Thus the fight is ultimately about which will prevail: secularism or faith. Kreeft argues that secularism is a doomed philosophy, and that no secular society has survived for more than 72 years (the former USSR being our best test case to date). Indeed, Western societies seem to have contracted "moral AIDS". We are self-destructing quickly, and the only hope is to reclaim a spiritual and moral vision for the West.

While the battle is ultimately spiritual, it does manifest itself in society and culture. And secular ideas and values are penetrating the West with horrific results. Cultural and intellectual poison is steadily destroying our culture. As Kreeft remarks, the most powerful forces in the West today are not church and state but Hollywood and Harvard. Popular culture and academia have been setting the agenda, while the faithful have been marginalised.

But it is time to reclaim lost territory, argues Kreeft. Forget about those who argue we are just trying to turn back the clock: "You can turn a clock back, both literally and figuratively. And you'd better, if the clock is keeping bad time."

We need to re-proclaim values and absolutes in a society that despises both - to go even further, and reclaim conscience. Relativism, the new tolerance, the sexual revolution, and moral apathy have all combined to kill conscience.

This can only lead to worse consequences. As Charles Colson has shown, the only two means we have to prevent community from sliding into chaos are cops and conscience. When conscience is destroyed, that leaves only cops to stem the tide. A police state becomes the inevitable outcome. Thus our moral relativism is leading us in a dangerous direction.

Many defenders of democracy have noted this tension. For a democracy to work properly, a strong moral populace is needed. Yet a democracy tends to produce moral permissiveness, undermining its very foundations. Thus less conscience results in more cops, leading to the end of democracy.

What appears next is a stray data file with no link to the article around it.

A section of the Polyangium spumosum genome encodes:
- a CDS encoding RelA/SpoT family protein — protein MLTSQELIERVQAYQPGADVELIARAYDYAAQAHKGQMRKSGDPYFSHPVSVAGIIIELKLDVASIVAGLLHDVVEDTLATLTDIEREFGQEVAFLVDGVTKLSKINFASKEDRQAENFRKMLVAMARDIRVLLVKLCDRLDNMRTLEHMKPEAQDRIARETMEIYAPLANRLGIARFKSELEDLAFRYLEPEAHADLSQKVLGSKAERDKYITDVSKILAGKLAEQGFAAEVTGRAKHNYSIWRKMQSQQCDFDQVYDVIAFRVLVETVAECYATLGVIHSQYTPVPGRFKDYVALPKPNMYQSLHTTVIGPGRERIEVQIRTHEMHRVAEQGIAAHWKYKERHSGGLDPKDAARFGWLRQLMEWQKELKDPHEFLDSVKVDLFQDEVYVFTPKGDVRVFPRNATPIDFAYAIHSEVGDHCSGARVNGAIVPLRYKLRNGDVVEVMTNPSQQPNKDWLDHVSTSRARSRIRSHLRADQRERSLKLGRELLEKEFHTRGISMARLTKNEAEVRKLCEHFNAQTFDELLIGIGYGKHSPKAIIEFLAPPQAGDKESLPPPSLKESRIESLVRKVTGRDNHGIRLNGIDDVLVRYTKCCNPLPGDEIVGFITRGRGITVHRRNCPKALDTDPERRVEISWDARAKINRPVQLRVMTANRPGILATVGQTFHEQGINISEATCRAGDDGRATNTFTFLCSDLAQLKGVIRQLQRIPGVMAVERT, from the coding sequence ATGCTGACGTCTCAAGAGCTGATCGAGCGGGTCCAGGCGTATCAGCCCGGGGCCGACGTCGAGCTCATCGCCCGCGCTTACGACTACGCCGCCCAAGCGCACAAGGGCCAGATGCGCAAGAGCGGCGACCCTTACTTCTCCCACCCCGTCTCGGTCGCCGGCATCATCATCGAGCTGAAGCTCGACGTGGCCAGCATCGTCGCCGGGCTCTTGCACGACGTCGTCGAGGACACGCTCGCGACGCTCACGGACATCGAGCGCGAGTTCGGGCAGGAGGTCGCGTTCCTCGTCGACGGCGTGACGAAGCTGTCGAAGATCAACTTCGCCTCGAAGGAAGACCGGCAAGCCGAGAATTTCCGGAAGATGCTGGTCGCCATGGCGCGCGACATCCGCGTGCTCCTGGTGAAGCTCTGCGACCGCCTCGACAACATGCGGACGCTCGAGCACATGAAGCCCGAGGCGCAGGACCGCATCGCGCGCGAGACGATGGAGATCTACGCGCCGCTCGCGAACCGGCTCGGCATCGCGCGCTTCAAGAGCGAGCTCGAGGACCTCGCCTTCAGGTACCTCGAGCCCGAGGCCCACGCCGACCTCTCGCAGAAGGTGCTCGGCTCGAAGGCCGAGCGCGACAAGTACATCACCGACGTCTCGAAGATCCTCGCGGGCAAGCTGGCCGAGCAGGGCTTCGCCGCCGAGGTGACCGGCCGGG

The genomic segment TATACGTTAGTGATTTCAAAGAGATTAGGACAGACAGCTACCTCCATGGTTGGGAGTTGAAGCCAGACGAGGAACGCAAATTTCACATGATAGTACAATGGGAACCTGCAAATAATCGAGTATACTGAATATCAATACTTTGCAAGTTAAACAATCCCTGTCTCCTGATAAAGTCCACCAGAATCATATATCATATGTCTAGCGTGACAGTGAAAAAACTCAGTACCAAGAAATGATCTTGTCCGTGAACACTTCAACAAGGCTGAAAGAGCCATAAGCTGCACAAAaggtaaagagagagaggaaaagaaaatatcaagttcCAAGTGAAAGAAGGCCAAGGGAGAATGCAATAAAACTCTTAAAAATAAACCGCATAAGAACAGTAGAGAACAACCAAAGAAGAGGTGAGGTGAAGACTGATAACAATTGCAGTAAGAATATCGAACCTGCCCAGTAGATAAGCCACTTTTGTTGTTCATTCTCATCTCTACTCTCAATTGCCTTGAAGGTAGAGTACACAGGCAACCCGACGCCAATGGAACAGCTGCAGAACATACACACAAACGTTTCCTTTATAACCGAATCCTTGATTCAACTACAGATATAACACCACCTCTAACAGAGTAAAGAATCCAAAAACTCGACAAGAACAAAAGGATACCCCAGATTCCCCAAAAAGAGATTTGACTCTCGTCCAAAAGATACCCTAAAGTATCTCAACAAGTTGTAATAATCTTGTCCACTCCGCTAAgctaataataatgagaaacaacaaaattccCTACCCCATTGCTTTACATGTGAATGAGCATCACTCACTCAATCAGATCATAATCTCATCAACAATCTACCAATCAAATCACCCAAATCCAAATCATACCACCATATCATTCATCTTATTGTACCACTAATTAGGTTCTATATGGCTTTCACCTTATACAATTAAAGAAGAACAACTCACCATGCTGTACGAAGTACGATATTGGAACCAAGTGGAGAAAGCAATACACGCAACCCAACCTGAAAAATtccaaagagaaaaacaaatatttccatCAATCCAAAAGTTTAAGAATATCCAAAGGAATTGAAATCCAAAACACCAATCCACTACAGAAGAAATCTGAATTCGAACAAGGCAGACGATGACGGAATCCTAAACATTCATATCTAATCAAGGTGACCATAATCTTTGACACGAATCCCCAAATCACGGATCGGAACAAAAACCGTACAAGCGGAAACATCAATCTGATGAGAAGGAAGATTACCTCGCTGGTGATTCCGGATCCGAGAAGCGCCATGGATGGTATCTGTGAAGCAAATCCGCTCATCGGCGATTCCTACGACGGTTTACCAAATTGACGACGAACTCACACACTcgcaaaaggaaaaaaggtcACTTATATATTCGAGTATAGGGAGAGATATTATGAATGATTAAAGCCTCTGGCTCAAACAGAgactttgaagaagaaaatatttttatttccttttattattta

This is the dilemma or paradox of democracy, with history offering us many examples of how this works out in a society. The longest-lasting societies have been the most moralistic, be they Jewish, Confucian, Islamic or Roman. Our recent secular societies, however, appear to be rather short-lived, whether fascist or Marxist.

The sexual revolution is perhaps the most important component of cultural decline. Kreeft argues that we cannot win the culture war unless we win the sex war, because "sex is the effective religion of our culture". This includes the whole array of battle fronts: pornography, homosexuality, easy divorce and abortion.

To the extent that the Church has also compromised in these areas, the culture war will be even more difficult to fight. Yet fight we must. We are called, not to live an easy life, but to take up our cross and follow our Master. The battle can be won, but only if we take our calling seriously and get involved. This book is a timely reminder to do just that.

Bill Muehlenberg is National Vice-President of the Australian Family Association.

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Reprinted from AD2000 Vol 16 No 1 (February 2003), p. 17